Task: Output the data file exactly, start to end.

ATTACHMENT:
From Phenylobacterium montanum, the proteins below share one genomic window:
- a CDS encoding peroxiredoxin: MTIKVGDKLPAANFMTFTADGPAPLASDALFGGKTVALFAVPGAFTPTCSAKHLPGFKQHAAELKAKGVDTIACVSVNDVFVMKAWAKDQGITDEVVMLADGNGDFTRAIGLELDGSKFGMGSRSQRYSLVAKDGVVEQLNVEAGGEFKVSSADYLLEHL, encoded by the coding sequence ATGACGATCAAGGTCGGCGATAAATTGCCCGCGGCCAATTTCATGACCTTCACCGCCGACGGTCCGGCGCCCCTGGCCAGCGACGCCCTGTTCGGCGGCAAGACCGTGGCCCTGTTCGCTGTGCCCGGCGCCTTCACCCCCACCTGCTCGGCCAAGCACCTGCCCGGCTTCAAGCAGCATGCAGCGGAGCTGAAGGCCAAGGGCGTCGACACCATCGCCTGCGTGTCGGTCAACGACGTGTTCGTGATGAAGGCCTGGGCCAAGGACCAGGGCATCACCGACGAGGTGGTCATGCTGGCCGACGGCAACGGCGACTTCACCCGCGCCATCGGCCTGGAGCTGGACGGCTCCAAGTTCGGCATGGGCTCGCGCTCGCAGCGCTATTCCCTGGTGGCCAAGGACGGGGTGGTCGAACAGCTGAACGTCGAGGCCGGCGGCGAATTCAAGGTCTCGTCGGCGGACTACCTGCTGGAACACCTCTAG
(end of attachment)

From Phenylobacterium montanum, the proteins below share one genomic window:
- a CDS encoding peroxiredoxin: MTIKVGDKLPAANFMTFTADGPAPLASDALFGGKTVALFAVPGAFTPTCSAKHLPGFKQHAAELKAKGVDTIACVSVNDVFVMKAWAKDQGITDEVVMLADGNGDFTRAIGLELDGSKFGMGSRSQRYSLVAKDGVVEQLNVEAGGEFKVSSADYLLEHL, encoded by the coding sequence ATGACGATCAAGGTCGGCGATAAATTGCCCGCGGCCAATTTCATGACCTTCACCGCCGACGGTCCGGCGCCCCTGGCCAGCGACGCCCTGTTCGGCGGCAAGACCGTGGCCCTGTTCGCTGTGCCCGGCGCCTTCACCCCCACCTGCTCGGCCAAGCACCTGCCCGGCTTCAAGCAGCATGCAGCGGAGCTGAAGGCCAAGGGCGTCGACACCATCGCCTGCGTGTCGGTCAACGACGTGTTCGTGATGAAGGCCTGGGCCAAGGACCAGGGCATCACCGACGAGGTGGTCATGCTGGCCGACGGCAACGGCGACTTCACCCGCGCCATCGGCCTGGAGCTGGACGGCTCCAAGTTCGGCATGGGCTCGCGCTCGCAGCGCTATTCCCTGGTGGCCAAGGACGGGGTGGTCGAACAGCTGAACGTCGAGGCCGGCGGCGAATTCAAGGTCTCGTCGGCGGACTACCTGCTGGAACACCTCTAG